Report of The Oxford Martin Commission For Future Generations, Oct. 2013

This posting is part of my continuing interest in what conditions will face my grandchildren’s generation, and how can they, and their parents, think about and prepare for it. The recent Oxford Martin Report for Future Generations provides fodder for this discussion. Authored by a pretty impressive group of experts in various fields, this Report provides information for those planning educational pathways for students presently in schools, universities and colleges, and those of future generations who shortly will be in this position.


The Report’s Summary at p.65 is as follows:

“In Part A of this report – Possible Futures – the Commission identified some of the key megatrends and challenges that are likely to shape our future and introduced possible responses to them. In Part B – Responsible Futures – we sought to draw lessons from examples of where global action was successful, and where it had failed, identifying the shaping factors that undermine our collective ability to act today. In Part C– Practical Futures – we have outlined a number of broad principles and more practical recommendations, aimed at providing impetus to overcome obstacles and inspire action.”

The three sections of the Report address Possible Futures, Responsible Futures, and Practical Futures, with the following topics covered in each section. The full Report can be read at

Executive Summary


Governing for the future

One world; many cultures, perspectives and identities

About this report


Part A: Possible Futures
















Part B: Responsible Futures

Looking Back to Look Forward

Lessons from Previous Successes

Lessons from Failure

Shaping Factors: What Makes Change so Hard?

1: Institutions

2: Time

3: Political Engagement and Public Trust

4: Growing Complexity

5: Cultural Biases


Part C: Practical Futures:

Principles and Recommendations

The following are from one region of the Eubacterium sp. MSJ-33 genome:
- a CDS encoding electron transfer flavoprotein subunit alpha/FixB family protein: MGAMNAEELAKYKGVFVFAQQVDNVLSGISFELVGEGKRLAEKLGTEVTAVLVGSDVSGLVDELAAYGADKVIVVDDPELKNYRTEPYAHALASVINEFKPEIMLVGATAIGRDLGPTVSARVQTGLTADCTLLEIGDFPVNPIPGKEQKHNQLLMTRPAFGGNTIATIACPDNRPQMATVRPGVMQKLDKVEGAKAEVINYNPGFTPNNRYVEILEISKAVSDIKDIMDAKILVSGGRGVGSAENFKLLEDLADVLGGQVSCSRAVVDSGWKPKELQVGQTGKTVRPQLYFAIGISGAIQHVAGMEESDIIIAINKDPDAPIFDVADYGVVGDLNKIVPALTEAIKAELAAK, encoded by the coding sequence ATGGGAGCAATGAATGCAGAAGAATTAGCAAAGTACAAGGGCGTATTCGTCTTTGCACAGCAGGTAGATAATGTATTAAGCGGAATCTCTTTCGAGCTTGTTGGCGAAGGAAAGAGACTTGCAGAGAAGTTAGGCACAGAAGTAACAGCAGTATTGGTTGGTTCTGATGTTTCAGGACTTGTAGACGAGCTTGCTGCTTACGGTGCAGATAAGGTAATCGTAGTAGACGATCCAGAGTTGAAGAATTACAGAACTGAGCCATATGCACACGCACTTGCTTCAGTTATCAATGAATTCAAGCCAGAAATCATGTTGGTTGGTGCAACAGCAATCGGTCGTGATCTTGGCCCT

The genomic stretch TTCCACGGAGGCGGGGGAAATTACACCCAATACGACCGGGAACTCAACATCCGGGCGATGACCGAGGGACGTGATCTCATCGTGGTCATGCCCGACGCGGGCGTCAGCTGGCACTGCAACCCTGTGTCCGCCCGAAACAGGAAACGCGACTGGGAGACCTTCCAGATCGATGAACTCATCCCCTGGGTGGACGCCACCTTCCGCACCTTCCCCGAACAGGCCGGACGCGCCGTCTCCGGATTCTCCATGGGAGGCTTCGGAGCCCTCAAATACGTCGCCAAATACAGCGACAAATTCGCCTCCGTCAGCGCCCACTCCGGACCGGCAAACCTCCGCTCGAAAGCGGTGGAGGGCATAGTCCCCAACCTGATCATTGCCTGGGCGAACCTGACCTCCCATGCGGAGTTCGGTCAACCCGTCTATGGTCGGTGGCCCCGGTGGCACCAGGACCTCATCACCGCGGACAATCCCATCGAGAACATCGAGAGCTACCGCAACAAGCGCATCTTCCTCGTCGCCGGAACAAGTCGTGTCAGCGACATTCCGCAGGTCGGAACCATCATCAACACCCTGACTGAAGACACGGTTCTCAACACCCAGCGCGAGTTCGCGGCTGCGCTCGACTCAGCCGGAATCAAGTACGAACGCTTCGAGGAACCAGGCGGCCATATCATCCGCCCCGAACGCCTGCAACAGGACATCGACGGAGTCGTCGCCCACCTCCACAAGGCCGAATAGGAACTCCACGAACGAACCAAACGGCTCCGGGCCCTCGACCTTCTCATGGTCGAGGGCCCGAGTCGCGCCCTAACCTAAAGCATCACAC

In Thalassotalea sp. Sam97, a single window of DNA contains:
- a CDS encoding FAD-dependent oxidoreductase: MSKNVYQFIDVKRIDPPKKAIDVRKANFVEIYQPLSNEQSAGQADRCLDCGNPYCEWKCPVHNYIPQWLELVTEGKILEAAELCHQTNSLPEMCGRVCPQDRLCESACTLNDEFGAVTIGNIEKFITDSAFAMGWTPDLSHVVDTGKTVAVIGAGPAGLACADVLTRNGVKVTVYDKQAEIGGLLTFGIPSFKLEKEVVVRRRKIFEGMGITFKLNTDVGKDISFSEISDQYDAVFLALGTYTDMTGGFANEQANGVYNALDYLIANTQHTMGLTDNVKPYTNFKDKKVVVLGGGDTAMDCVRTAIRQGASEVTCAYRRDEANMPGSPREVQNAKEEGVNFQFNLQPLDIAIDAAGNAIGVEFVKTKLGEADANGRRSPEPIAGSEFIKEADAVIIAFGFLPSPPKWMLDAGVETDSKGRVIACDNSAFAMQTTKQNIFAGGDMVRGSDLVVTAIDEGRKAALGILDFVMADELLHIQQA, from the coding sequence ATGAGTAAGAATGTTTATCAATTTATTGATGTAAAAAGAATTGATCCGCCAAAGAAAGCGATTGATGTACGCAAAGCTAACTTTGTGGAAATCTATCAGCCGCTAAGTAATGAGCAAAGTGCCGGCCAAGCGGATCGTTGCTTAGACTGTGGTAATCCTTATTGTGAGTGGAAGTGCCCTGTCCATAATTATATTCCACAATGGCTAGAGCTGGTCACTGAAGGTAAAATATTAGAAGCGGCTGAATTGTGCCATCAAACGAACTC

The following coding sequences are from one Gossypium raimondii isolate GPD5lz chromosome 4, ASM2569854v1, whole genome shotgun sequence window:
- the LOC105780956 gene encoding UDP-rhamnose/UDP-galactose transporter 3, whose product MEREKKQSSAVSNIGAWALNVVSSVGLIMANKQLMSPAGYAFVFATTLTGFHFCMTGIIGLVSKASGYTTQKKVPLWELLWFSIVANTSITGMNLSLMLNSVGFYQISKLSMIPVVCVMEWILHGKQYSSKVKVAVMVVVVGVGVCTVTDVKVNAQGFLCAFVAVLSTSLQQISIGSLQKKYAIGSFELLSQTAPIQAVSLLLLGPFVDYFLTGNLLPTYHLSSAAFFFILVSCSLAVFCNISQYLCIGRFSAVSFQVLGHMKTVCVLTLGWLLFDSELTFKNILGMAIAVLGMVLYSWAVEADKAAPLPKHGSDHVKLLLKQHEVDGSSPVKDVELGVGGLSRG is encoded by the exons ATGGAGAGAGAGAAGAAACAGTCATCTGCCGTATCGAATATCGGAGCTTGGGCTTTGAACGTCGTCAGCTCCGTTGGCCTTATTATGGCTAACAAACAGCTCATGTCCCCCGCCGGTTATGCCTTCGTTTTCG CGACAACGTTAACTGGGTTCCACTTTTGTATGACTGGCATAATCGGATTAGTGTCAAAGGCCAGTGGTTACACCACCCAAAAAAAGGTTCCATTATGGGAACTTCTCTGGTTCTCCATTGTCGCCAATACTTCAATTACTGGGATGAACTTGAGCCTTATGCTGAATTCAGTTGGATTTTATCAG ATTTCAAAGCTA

1: Creative Coalitions



Fit Cities

2: Innovative, Open and Reinvigorated Institutions

Decades, not Days

Fit for Purpose

Open up Politics

Make the Numbers Count

Transparent Taxation

3: Revalue the Future

Focus Business on the Long Term


Invest in People

Measure Long-term Impact

4: Invest in Younger Generations

Attack Poverty at its Source

A Future for Youth

5: Establish a Common Platform of Understanding

Build Shared Global Values

What Next?

While the Report requires several readings to digest fully from the menu of offerings discussed (I have only read it once), I have extracted issues which I think would be useful for those thinking about the educational and training path for those under 20 and those as yet unborn. The Report summarises some of the main issues facing individuals, societies and nations today and tomorrow – see Table of Contents above. You can agree or disagree with them, but it would be a mistake to ignore the issues raised. My comments, spurred by the Report’s findings, are in italics.

What then are issues which younger generations and their parents might note?


Part A, Possible Futures

This part outlines the issue areas which require expertise now and in the future. By becoming familiar with them, a student can prepare for a career whose skills will require this expertise.

The megatrends and challenges listed are ones studied, written about and discussed in public discourse. Depending on the topic, each requires a certain type of expertise for which different educational disciplines provide the tools for understanding and analysis, perhaps history, chemistry, physics, economics, politics and statistics, or some combination of disciplines related to a particular challenge.